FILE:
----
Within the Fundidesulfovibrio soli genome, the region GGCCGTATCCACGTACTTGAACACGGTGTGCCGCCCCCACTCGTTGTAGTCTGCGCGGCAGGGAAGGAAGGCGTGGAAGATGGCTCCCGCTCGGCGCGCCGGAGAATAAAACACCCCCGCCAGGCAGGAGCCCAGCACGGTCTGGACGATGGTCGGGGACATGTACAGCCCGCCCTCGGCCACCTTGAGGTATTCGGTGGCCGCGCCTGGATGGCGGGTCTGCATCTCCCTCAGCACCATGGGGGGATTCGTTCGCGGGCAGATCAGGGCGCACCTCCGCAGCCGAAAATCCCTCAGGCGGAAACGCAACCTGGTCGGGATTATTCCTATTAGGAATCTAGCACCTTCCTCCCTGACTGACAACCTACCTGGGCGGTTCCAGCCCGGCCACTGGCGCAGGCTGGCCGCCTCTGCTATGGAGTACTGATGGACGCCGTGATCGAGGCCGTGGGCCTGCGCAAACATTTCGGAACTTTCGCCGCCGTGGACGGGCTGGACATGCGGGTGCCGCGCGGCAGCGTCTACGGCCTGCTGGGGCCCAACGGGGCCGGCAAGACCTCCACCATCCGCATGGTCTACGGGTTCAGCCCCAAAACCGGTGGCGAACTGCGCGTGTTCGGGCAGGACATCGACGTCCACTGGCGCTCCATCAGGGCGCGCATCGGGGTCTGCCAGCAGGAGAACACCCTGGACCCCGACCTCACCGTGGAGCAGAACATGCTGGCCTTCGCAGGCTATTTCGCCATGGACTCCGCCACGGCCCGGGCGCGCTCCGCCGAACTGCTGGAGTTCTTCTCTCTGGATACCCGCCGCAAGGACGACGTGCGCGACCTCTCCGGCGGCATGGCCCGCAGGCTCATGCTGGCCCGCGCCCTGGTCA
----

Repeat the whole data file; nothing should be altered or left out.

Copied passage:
Within the Fundidesulfovibrio soli genome, the region GGCCGTATCCACGTACTTGAACACGGTGTGCCGCCCCCACTCGTTGTAGTCTGCGCGGCAGGGAAGGAAGGCGTGGAAGATGGCTCCCGCTCGGCGCGCCGGAGAATAAAACACCCCCGCCAGGCAGGAGCCCAGCACGGTCTGGACGATGGTCGGGGACATGTACAGCCCGCCCTCGGCCACCTTGAGGTATTCGGTGGCCGCGCCTGGATGGCGGGTCTGCATCTCCCTCAGCACCATGGGGGGATTCGTTCGCGGGCAGATCAGGGCGCACCTCCGCAGCCGAAAATCCCTCAGGCGGAAACGCAACCTGGTCGGGATTATTCCTATTAGGAATCTAGCACCTTCCTCCCTGACTGACAACCTACCTGGGCGGTTCCAGCCCGGCCACTGGCGCAGGCTGGCCGCCTCTGCTATGGAGTACTGATGGACGCCGTGATCGAGGCCGTGGGCCTGCGCAAACATTTCGGAACTTTCGCCGCCGTGGACGGGCTGGACATGCGGGTGCCGCGCGGCAGCGTCTACGGCCTGCTGGGGCCCAACGGGGCCGGCAAGACCTCCACCATCCGCATGGTCTACGGGTTCAGCCCCAAAACCGGTGGCGAACTGCGCGTGTTCGGGCAGGACATCGACGTCCACTGGCGCTCCATCAGGGCGCGCATCGGGGTCTGCCAGCAGGAGAACACCCTGGACCCCGACCTCACCGTGGAGCAGAACATGCTGGCCTTCGCAGGCTATTTCGCCATGGACTCCGCCACGGCCCGGGCGCGCTCCGCCGAACTGCTGGAGTTCTTCTCTCTGGATACCCGCCGCAAGGACGACGTGCGCGACCTCTCCGGCGGCATGGCCCGCAGGCTCATGCTGGCCCGCGCCCTGGTCA